By Raechal Etheridge
Missing sons, lovers that shouldn’t be, war-time scandal, and mother who can’t let go. Drama is around every curtain.
The play opens in the Keller’s backyard. A stunning, well crafted house with a large back porch, screen door, benches and a newly planted tree are the perfect backdrop for this family’s home. It’s a Sunday morning and the family is discussing their mother’s dream. Their son Larry has disappeared in a battle in World War II. She dreamt that he was flying a plane and she could see him falling, “if she could only touch him…” she says. This moment sets a mood of longing for the entire play. Soon a visitor of the past comes to visit from New York, Ann Deever, the former girlfriend of the missing son. It is instantly obvious the chemistry and connection between son Chris and Ann. This angers mom, Kate, because it is just one more reminder that her son isn’t coming home. After some chitchat and catching up we find out about Ann’s father and Joe’s (the father of Chris, husband to Kate) business that turned ugly. They were making parts for the war and Ann’s father sold faulty parts. They were both tried and found guilty of War profiteering. Ann’s father was still in prison and Joe was released earlier. In defense of Ann’s father Joe says “see it human!” and “you have to forgive” themes that are throughout the entire play. In the next few scenes we discover that Chris and Ann intend to marry and that Ann’s brother, George, is coming to visit. George is coming from a visit with his and Ann’s father which has everyone on their toes. They are nervous that the whole situation will be brought up again and that Joe could be in danger again. Each character is slowly weaving themselves into a greater tangle. Make sure to catch a showing Oct 8-10, 12-14 at 7:30 or on Oct 11 at 3 in Sawyer Theatre.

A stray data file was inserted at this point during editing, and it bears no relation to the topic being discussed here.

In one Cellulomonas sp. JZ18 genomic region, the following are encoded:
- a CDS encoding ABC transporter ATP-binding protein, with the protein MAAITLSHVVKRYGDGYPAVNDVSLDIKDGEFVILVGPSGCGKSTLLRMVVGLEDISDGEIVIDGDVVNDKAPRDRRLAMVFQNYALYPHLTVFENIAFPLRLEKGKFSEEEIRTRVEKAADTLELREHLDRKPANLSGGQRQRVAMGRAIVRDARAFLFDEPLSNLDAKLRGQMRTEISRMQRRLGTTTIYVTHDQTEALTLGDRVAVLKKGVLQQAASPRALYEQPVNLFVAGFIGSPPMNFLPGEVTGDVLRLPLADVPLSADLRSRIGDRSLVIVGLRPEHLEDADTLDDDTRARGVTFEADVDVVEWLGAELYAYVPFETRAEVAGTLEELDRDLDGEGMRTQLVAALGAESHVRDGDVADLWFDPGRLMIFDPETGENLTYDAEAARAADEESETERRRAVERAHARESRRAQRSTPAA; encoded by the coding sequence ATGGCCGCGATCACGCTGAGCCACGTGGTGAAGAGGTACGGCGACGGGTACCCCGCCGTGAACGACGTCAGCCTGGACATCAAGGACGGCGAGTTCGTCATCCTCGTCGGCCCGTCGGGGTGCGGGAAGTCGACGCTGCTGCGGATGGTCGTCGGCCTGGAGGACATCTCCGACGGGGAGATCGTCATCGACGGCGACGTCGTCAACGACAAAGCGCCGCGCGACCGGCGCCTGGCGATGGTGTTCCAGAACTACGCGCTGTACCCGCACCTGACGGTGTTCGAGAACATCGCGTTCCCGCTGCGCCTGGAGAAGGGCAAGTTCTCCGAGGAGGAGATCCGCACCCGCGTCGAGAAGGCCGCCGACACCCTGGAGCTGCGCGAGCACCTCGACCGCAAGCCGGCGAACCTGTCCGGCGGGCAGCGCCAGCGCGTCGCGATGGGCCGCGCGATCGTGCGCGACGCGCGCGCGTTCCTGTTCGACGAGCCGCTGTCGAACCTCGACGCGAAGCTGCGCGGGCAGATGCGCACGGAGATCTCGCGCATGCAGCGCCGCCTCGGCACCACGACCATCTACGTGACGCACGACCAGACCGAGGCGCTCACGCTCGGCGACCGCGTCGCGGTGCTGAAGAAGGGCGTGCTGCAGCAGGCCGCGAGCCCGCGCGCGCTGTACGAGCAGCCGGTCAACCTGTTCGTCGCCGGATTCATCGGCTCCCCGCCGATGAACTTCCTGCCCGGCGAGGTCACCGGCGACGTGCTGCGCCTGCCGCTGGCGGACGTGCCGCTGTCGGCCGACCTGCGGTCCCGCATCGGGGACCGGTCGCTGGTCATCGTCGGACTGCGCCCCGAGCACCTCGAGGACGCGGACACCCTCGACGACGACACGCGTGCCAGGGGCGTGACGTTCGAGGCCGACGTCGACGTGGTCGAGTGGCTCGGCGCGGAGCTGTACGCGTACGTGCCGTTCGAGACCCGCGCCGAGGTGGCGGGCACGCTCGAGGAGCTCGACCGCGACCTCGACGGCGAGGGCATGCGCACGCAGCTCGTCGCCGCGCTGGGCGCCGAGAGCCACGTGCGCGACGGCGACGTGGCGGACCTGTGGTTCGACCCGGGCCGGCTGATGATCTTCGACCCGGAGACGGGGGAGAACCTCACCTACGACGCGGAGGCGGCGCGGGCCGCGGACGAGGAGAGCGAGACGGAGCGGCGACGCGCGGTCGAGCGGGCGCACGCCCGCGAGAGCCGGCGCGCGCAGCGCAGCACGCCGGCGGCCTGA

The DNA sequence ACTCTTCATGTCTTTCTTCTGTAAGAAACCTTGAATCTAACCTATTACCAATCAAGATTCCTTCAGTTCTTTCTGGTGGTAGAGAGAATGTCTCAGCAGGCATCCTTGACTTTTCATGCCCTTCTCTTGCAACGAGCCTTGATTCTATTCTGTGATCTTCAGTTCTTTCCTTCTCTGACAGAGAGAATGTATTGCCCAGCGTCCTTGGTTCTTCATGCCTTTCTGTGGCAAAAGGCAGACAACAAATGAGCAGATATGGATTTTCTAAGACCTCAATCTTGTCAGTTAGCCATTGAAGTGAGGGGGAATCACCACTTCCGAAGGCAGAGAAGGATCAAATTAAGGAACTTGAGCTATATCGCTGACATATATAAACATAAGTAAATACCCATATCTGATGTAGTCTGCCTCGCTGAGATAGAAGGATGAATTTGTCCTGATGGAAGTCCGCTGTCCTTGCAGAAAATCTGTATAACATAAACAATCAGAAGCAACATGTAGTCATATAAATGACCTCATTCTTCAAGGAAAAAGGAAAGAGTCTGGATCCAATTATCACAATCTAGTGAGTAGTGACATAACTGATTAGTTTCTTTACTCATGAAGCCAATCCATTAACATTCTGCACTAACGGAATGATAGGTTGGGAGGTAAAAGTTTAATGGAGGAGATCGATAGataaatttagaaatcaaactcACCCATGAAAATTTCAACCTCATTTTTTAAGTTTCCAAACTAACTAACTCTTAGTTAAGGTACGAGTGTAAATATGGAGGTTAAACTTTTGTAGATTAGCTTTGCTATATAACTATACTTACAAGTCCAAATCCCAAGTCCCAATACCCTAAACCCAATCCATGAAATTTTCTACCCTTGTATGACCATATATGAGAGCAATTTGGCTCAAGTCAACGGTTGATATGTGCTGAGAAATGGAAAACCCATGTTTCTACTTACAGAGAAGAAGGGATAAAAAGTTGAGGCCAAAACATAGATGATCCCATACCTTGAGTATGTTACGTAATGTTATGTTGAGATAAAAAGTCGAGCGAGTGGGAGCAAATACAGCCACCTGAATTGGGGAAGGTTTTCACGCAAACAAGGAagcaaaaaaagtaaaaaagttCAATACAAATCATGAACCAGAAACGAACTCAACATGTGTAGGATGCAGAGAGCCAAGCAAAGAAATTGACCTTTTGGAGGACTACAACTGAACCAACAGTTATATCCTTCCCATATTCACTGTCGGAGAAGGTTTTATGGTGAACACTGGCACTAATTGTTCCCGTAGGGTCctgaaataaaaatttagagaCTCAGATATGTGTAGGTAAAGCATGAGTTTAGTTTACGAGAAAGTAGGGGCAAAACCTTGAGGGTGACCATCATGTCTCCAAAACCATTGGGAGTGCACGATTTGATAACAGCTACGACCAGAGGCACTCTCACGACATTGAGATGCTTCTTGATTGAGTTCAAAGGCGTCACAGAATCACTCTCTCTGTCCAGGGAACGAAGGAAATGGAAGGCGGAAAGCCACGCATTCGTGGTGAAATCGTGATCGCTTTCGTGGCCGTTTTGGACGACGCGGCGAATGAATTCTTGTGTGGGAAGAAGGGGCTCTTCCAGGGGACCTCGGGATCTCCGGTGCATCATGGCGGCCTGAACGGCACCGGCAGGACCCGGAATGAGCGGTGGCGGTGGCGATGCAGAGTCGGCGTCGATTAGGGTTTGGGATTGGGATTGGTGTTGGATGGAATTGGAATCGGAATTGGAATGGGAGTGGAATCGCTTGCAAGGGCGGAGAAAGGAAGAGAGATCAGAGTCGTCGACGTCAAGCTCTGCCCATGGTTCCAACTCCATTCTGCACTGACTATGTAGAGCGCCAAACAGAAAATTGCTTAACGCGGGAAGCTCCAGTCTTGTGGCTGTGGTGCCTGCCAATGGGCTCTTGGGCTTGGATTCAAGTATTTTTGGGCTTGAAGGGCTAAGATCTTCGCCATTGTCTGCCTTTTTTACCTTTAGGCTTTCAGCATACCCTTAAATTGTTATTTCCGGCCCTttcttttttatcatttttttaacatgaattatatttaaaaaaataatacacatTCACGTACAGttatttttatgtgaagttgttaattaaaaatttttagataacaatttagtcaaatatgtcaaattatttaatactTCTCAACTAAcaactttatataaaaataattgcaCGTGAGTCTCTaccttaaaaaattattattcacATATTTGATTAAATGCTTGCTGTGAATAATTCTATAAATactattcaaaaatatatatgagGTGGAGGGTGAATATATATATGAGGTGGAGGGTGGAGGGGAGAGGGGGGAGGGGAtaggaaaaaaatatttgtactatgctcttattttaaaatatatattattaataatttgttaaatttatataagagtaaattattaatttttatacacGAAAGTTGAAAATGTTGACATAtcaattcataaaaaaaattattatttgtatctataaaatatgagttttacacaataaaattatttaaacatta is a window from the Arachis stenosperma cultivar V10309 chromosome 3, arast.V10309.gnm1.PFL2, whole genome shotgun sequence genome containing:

I felt that I really connected with the message of the play, that you have to forgive and that we are all human. Family is what is important and you have to defend the important things in your life. Arthur Miller really stayed true to what he knows best. This play has many colorful and gripping characters. I really found myself connecting to each one, relating to each of them in a different way. The audience I found myself in laughed and awed at the real moments being played out for us, at the real characters displaying true emotions. I don’t often find myself in a theatre but can honestly say I enjoyed All My Sons.